Jacob Heilbrunn

The Lady's Not For Turning: the Thatcher Legacy

Few figures in twentieth century history aroused as much enmity and admiration as Margaret Thatcher, who died at the age of 87. "The Lady's not for turning," she declared, and, for the most part, she was not. The high points of her tenure were breaking the 1984 National Union of Miners strike, winning the 1982 Falklands War, keeping Britain out of the Euro, and, not least, recognizing that Mikhail Gorbachev was the real thing. But then again so was the Iron Lady who snubbed the British establishment—the ultimate boys club—to climb to the top of the greasy pole.

When Thatcher became prime minister in 1979, Britain—a swan's nest in an English lake, as Shakespeare put it—had been stripped of its empire, its self-confidence. Thatcher—and Thatcherism—sought to revive what could be revived. To a large extent, Thatcher set the stage for the boom that took place under Tony Blair, though the current downturns that England is experiencing have reemboldened her critics to charge that her legacy was toxic. But Thatcher didn't just have beliefs. She had convictions. In his important new book Strange Rebels, Christian Caryl notes that Thatcher devoted great energy to studying classic texts about economics, that she loved to debate ideas, that she would, more often than not, wipe the floor with her opponents, and that it was "the force of her drive to realize her radically conservative ideas that made her unique."

She was not the greatest prime minister in British history, a claim that even she, who had fallen prey to hubris in her final years at Downing Street, probably would not have advanced. But she was the first great Tory Prime Minister since the incomparable Winston Churchill and certainly one of the most formidable. By the mid-1970s, Great Britain had become a calamitous mess. England, once a byword for gleaming efficiency, had become sunk in sloth and ennui. The miners didn't mine. Teachers didn't teach. Workers didn't work—unemployment had reached 2 million. Manufacturing output had plummeted by about 16 percent in 1980 alone.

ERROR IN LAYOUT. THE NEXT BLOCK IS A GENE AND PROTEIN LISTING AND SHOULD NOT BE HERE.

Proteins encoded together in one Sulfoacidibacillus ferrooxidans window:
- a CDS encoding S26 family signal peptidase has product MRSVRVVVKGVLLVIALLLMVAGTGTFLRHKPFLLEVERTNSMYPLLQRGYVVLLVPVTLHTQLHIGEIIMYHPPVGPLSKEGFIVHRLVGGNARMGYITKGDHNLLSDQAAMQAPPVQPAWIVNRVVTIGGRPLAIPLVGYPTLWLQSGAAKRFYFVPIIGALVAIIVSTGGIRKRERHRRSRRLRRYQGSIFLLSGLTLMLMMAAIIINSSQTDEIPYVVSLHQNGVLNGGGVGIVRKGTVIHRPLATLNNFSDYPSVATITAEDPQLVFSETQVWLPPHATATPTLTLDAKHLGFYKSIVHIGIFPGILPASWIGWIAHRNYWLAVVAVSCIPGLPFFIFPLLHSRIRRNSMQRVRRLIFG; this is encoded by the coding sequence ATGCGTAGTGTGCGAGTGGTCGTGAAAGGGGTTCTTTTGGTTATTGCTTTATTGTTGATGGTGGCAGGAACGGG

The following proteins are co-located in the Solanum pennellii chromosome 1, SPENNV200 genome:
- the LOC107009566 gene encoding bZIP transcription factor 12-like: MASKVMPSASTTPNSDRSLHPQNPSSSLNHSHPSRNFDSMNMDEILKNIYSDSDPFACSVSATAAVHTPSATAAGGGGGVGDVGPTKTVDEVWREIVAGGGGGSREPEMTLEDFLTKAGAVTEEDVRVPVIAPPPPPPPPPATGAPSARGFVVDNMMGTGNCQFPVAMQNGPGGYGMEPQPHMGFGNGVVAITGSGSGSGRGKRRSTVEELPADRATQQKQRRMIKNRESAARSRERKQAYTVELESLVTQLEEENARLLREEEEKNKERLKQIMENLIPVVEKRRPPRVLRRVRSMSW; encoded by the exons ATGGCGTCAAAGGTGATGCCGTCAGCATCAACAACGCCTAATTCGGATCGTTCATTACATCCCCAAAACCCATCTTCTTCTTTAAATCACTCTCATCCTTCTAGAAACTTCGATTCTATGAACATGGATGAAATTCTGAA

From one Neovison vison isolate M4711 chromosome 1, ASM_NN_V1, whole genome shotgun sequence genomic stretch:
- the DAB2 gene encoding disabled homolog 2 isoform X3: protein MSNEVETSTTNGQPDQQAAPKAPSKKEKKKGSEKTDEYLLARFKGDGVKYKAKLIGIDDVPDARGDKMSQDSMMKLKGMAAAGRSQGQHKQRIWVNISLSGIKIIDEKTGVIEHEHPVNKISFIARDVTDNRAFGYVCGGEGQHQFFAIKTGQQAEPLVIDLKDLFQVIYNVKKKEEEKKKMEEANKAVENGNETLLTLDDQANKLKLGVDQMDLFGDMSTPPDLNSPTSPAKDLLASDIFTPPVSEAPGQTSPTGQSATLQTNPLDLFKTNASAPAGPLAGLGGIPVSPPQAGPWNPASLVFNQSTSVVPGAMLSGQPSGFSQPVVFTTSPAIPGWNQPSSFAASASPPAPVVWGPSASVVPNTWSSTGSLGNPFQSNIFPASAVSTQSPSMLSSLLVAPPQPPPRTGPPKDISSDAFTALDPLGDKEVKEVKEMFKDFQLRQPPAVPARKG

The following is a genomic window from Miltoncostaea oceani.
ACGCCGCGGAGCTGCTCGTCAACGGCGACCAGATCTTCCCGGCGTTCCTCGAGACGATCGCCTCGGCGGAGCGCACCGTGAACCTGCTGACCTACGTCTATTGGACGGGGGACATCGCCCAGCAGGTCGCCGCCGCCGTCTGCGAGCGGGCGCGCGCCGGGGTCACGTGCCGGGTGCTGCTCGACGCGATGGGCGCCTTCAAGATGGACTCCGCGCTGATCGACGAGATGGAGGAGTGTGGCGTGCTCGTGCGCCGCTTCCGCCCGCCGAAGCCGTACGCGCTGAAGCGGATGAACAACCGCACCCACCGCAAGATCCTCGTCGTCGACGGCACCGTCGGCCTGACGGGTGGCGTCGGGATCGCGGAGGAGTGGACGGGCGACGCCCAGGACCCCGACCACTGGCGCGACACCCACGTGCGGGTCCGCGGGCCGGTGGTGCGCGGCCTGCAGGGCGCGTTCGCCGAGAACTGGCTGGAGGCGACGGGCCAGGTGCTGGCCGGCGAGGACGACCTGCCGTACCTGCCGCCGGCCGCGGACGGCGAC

Into this morass strode one Margaret Thatcher, determined to restore not only economic liberty but also traditional morals. Her determination impressed even her most ardent detractors. In his memoir, for example, the late Christopher Hitchens recounted that in the late 1970s, the "worst of 'Thatcherism,' as I was beginning by degrees to discover, was the rodent slowly stirring in my viscera: the uneasy but unbanishable feeling that on some essential matters she might be right." The tough economic medicine she administered—cuts in public spending—unsettled the Tory wets. Rather than try to placate them, Thatcher mocked them at a 1980 Tory party conference, where she told them they could cut and run, but she would not.

What might she have been right about? For one thing, she went about selling state-owned enterprises such as the British Gas and British Telecom. She refused to accept that the state, and the state alone, had a responsiblity to shore up faltering businesses or to keep the population on the dole permanently. Instead, she stressed thrift and hard work. She was also interested in ideas—ideas about private enterprise, liberty, morality. She refused to accept that Great Britain was a spent force. Instead, she argued that it could become great again, partly by maintaining its distance from the European Union.

In the long sweep of the twentieth century, she, together with Ronald Reagan, exercised a decisive impact on the fortunes of the West, both in domestic and foreign policy. When it counted, she also bucked up George H.W. Bush, telling him not to "go wobbly" in facing down Saddam Hussein during the first Gulf War. Thatcher is perhaps best-known in America as a cold warrior who was vigilant in warning about the Soviet threat. But she was also the first to declare that she could "do business" with Mikhail Gorbachev, then a young, by Kremlin standards, reformer who ended up demolishing the Soviet system of government. One of the few to pick up on the centrality of Thatcher's stance toward the Soviet Union is the Los Angeles Times, which notes "it was Thatcher who heralded his rise as more than another new face on a failed ideology. She urged President Reagan to give Gorbachev a chance to make good on pledges to stand down from the nuclear face-off and work for a less confrontational relationship between the superpowers." Together with Reagan, she helped to wind down the cold war that both had done much to fight. It was a great act of statesmanship.

So was a Thatcher a realist? No doubt her great mistake after the Cold War ended was to oppose German reunification. Here she was stuck in the past. But once again, her concerns were rooted in a balance of power. She had fought to preserve Britain's reputation and credibility and honor in the Falklands War. So, too, she tried in vain to persuade France's Francois Mitterand that they should together oppose the rise of a new and united Germany. She failed. She never seems to have lost her antipathy toward the Germans, the notion that they were itching for a fresh try to subjugate the continent and England. She was wrong.

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